Stefani Wijaya, Chairul Fikri, Jakarta – The Jakarta Police announced on Wednesday they have arrested three men accused of attacking social media activist Ade Armando during a rally two days earlier. The hunt is underway for two more suspects who were identified with the help of facial recognition technology.
Ade, who is a lecturer at the University of Indonesia's social and political studies, is recovering at Siloam Hospital after he was brutally attacked by a mob who blended with students at the pro-democracy rally in front of the parliament building in Central Jakarta.
Investigators have matched faces captured on video frames during the attack with the country's population database known as Dukcapil, an acronym for the Population and Civil Registration Office.
"They were identified by the facial recognition system against the database of the Dukcapil," Jakarta Police spokesman Chief Comr. Endra Zulpan told reporters.
The centralized database collects population identification numbers and photographs of adult citizens.
Three suspects in custody were identified as Komarudin, Muhammad Bagja, and Dhia Ul Haq.
Endra said the suspects didn't know each other as they spontaneously kicked and punched the victim.
"According to accounts of the two suspects [Komarudin and Muhammad Bagja], they didn't know each other. But they both hate Ade Armando for raising issues against their conscience," Endra said without going into details.
They also claimed to have been provoked by the escalating situation as people shouted insults at the activist, he added.
Ade, 60, is widely known as a staunch critic of hardline Muslim groups and a supporter of President Joko Widodo.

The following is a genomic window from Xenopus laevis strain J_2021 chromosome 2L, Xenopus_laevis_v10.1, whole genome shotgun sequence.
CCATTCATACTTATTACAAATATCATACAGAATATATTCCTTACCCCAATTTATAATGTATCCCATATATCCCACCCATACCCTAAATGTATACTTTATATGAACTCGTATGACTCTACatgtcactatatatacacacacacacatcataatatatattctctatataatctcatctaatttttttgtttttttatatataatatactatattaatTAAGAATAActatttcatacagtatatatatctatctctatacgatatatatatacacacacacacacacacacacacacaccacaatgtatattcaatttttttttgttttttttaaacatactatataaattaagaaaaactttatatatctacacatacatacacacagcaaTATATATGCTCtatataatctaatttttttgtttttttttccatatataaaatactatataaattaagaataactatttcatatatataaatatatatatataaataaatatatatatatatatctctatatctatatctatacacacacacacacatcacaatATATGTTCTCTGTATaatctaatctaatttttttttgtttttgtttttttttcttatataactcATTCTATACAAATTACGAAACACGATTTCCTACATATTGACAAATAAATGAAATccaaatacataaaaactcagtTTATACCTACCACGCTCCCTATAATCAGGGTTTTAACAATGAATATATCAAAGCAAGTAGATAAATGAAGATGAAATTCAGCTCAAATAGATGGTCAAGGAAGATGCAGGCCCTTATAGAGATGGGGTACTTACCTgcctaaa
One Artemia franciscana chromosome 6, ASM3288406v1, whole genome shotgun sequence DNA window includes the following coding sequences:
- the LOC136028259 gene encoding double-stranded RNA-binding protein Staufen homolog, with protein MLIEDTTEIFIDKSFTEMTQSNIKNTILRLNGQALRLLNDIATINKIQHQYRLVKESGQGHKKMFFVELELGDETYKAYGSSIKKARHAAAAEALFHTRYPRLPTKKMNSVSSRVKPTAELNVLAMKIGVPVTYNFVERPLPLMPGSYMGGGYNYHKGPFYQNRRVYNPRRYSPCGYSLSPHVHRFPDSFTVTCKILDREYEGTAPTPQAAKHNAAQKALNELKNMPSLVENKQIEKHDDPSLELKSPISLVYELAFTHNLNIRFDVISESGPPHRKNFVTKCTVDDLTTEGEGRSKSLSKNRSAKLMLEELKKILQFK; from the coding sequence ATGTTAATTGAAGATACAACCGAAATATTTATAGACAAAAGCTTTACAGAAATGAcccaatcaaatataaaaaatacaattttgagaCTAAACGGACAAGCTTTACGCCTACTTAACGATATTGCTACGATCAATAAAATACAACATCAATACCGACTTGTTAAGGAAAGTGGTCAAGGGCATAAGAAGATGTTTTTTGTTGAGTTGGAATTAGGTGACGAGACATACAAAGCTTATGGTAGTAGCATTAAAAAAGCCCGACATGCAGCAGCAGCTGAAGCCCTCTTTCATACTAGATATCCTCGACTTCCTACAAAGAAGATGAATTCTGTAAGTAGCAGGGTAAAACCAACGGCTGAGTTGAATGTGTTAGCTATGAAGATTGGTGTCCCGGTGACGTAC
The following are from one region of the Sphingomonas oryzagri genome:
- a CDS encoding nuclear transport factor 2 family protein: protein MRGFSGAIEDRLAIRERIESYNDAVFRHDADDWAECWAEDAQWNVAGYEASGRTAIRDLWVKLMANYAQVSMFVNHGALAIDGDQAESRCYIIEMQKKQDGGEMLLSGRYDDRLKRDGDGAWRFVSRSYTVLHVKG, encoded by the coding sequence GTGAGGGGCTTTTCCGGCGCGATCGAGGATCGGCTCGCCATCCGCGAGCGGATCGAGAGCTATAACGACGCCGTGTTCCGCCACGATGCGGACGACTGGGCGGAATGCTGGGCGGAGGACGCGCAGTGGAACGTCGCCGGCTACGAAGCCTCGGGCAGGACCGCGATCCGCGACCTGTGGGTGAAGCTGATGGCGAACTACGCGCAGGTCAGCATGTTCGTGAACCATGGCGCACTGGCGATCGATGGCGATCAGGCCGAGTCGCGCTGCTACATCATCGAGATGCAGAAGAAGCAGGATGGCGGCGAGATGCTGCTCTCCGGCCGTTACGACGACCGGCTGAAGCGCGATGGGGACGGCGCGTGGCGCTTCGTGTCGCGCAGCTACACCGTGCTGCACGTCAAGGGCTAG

"They saw Ade was being assaulted and they joined the violent mob," Endra said.
Two other suspects were identified as Ade Purnama and Abdul Latip. "We will hunt and get them sooner or later, but it will be better if they surrender," he said.
Endra admitted that the facial recognition system was not perfect as it misled police to visit an innocent man.
Officers interrogated a man identified by the system as Abdul Manaf in the West Java town of Karawang, but they soon learned the man didn't even attend the rally.
The particular face captured on the video frame was wearing a hat, hampering the system from delivering an accurate result, Andre said.
"He [Abdul Manaf] has a strong alibi. He was in Karawang not Jakarta at the time of the crime," Endra said, adding that investigators have verified Abdul's claim.
A fourth man was arrested after he appeared on a video provoking more people to storm into the scene to counter police response to the attack, but it was unclear if he was named a criminal suspect.
"We arrested Arif Pardani in Jakarta because he appeared on video spreading [false] information that Ade Armando is dead and people should come to the scene," the police spokesman said.
At least six policemen were injured and hospitalized after they confronted the mob when Ade was being rescued.
Monday's rally by students voiced protests against the rumored amendment of the constitution to allow a third presidential term and the alleged plan to postpone the 2024 presidential election.
Police said earlier that none of the key suspects were students. One of them works as a security guard in Bogor, while another one is a teacher at an Islamic boarding school.